With a name regularly prefaced with ‘The World’s Greatest Cyclist’, Eddy Merckx’s eponymous bike company has a lot to live up to. Over its 35-year existence, the company can chart many highs during the steel and aluminium eras, but fewer since the early days of carbon fibre. Recent years have seen a revival, and with Eddy again fully involved, the Belgian brand is on the up.
Merckx’s palmares lists a never-to-be-surpassed 525 victories, and offers fertile ground for naming bike models. Every current Merckx is named after a famous race or stage win, with the back story to each often relating to the bike’s attributes. The road season’s first Classic from Milan to San Remo was a happy hunting ground for Merckx, winning seven of his 10 participations, and this bike celebrates his final victory in 1976.
The longest Classic of all, Milan–San Remo is more about endurance and speed than climbing, earning it the title of the sprinter’s classic. Although the hills that litter the finale can end the ambitions of some sprinters, they favour power rather than pure climbers.
Picture duly painted, we felt we had a good idea of what to expect from the San Remo 76, but did it confound our preconceptions?
Not one for weight watchers, but a great choice for flat-out, flat road speed Robert Smith
Aesthetically the frameset has a largely conventional outline, with a fairly level top-tube and dropped seatstays, but closer inspection highlights some aero tube shaping and often very angular profiles. From the large down-tube to the kinked top-tube and chunky asymmetric chainstays, the overriding impression is of solidity and uncompromising strength. If you like your bikes burly, you’re in luck.
It’s no featherweight, but the San Remo’s claimed 1,000g frame and 380g monocoque fork, while heavier than some gravity-defying hardware, are reassuringly sturdy
The oversized theme continues to the Deda 35 bar, which matches superbly ergonomic shaping to a constant 35mm diameter top, removing the need for a central bulge and maximising stiffness. Leaning hard on the bar and specific stem gives immediate confidence that’s backed up by excellent lateral front end rigidity, giving a solid platform for power delivery.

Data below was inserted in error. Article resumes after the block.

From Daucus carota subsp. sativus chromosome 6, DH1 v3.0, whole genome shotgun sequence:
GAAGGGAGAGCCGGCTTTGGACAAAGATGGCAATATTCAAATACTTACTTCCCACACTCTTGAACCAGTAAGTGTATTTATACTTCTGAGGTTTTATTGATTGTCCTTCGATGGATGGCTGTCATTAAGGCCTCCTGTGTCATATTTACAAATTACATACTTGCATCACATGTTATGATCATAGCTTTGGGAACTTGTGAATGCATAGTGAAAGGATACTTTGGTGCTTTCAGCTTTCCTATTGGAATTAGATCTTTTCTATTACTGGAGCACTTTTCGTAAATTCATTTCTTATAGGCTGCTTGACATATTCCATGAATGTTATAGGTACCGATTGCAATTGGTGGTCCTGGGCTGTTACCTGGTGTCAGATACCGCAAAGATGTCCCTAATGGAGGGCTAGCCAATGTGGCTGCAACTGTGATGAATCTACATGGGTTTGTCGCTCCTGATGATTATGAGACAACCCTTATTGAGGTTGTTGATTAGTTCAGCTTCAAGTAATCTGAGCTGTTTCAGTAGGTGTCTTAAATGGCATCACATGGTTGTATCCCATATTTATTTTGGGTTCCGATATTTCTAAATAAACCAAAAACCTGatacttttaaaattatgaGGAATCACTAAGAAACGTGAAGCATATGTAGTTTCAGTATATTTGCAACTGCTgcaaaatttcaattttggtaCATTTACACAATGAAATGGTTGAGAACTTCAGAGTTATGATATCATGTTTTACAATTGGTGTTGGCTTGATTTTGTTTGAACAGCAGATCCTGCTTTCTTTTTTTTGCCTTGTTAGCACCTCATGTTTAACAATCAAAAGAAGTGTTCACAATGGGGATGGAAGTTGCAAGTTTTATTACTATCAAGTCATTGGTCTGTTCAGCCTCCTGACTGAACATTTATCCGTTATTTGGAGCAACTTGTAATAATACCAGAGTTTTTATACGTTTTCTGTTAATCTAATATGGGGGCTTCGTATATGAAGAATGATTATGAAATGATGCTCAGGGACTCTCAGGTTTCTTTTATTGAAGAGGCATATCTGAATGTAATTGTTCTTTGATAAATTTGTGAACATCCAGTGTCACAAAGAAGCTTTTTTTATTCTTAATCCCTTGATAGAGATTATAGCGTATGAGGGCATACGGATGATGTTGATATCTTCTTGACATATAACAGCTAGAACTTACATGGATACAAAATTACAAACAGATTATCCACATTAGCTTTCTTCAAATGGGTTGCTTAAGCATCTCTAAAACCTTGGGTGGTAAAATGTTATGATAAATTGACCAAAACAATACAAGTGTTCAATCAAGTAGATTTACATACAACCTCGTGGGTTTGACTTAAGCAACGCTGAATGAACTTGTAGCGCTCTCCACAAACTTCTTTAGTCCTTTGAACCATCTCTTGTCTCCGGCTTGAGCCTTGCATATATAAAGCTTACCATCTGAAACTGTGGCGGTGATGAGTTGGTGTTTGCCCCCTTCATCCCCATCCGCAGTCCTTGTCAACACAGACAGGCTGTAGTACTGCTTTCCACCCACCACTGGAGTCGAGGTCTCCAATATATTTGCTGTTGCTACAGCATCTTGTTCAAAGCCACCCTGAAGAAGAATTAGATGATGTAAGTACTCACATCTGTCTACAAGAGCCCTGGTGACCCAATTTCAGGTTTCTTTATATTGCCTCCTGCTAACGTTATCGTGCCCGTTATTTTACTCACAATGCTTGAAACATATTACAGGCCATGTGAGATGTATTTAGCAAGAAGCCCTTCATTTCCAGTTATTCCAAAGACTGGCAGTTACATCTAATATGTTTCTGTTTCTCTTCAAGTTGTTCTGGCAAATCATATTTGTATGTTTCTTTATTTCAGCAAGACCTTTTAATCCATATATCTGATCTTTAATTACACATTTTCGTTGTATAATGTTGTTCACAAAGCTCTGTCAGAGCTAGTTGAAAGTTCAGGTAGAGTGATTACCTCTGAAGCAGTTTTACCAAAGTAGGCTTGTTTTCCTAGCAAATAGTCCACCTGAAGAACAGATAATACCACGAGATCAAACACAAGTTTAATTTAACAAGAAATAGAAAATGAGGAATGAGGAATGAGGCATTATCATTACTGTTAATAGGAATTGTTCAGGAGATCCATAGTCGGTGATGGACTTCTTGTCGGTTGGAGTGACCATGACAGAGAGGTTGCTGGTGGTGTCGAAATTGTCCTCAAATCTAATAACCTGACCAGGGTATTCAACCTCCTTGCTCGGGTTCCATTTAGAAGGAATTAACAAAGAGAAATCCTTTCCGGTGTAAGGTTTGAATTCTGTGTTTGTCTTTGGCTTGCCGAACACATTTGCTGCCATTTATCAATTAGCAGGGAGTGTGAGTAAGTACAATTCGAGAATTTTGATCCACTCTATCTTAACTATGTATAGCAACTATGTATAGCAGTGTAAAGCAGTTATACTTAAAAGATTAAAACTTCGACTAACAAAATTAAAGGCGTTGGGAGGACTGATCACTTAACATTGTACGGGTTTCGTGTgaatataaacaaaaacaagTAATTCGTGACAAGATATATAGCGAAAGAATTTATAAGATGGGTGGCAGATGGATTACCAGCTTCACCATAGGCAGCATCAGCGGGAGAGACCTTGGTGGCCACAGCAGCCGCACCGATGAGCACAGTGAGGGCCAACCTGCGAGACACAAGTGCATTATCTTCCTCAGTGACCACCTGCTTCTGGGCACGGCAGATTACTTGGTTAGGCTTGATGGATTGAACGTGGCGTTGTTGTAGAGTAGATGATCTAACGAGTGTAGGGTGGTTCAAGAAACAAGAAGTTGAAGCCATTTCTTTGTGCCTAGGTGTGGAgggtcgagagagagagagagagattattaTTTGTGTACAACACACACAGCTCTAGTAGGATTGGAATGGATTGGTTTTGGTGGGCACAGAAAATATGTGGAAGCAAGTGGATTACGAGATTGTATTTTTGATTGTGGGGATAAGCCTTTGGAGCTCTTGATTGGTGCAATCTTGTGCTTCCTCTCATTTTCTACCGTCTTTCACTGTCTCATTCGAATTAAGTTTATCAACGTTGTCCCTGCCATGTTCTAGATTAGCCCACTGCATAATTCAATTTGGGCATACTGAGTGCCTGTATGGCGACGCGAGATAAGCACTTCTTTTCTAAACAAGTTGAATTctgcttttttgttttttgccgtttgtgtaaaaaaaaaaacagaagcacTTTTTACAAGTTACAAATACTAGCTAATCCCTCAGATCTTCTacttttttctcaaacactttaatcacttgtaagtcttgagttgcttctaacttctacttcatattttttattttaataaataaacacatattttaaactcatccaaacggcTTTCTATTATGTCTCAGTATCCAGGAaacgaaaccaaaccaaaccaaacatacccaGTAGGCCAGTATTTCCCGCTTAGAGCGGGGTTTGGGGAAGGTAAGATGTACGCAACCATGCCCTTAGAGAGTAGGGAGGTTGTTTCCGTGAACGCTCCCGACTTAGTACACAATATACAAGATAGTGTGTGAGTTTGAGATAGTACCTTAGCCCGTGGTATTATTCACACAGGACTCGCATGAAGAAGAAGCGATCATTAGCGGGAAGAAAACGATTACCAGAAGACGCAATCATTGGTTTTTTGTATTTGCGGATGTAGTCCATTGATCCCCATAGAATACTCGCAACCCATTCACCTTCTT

Whether seated or standing, big efforts or subtle pedal caresses have equally proportionate effects on velocity, the frame’s solid lower section, centred on the BB86 bottom bracket shell, ensures your watts aren’t wasted.
A frameset aimed at uncompromising power delivery always runs the risk of producing an uncompromising ride, but although the Merckx is firm, and not something we’d choose to take across cobblestones, it’s no filling rattler either.
Prologo Scratch saddle makes up part of the top-end finishing kit Robert Smith
It’s no featherweight, but the San Remo’s claimed 1,000g frame and 380g monocoque fork, while heavier than some gravity-defying hardware, are reassuringly sturdy. Built with a complete Ultegra groupset, Fulcrum wheelset and classy finishing kit, including a Prologo Scratch saddle, our large example comes in at 7.72kg.
The most common place to shed overall mass is the wheelset, and the Racing Quattro LG, at around 1,725g is a good place to start. That said, their 35mm tall, 23.2mm-wide rims with 16 front and 21 rear spokes suit the Merckx well.
Acceleration is competitively brisk, and sustaining speed on flat and rolling terrain is the Merckx’s bread and butter. The whole package even acquits itself impressively well when climbing short sharp hills or longer, flatter drags, although the 36/25 lowest gear does have its limitations.
The frame’s lateral rigidity, along with nicely rounded 25mm Vittoria rubber give great directional stability, and help it descend like a bobsleigh, carving confident lines and braking with assurance.
There are more comfortable endurance bikes, but if you’re a rouleur who wants undiluted speed potential for races or rides that don’t involve mountains or cobbles, the San Remo 76 only has eyes for the finish line.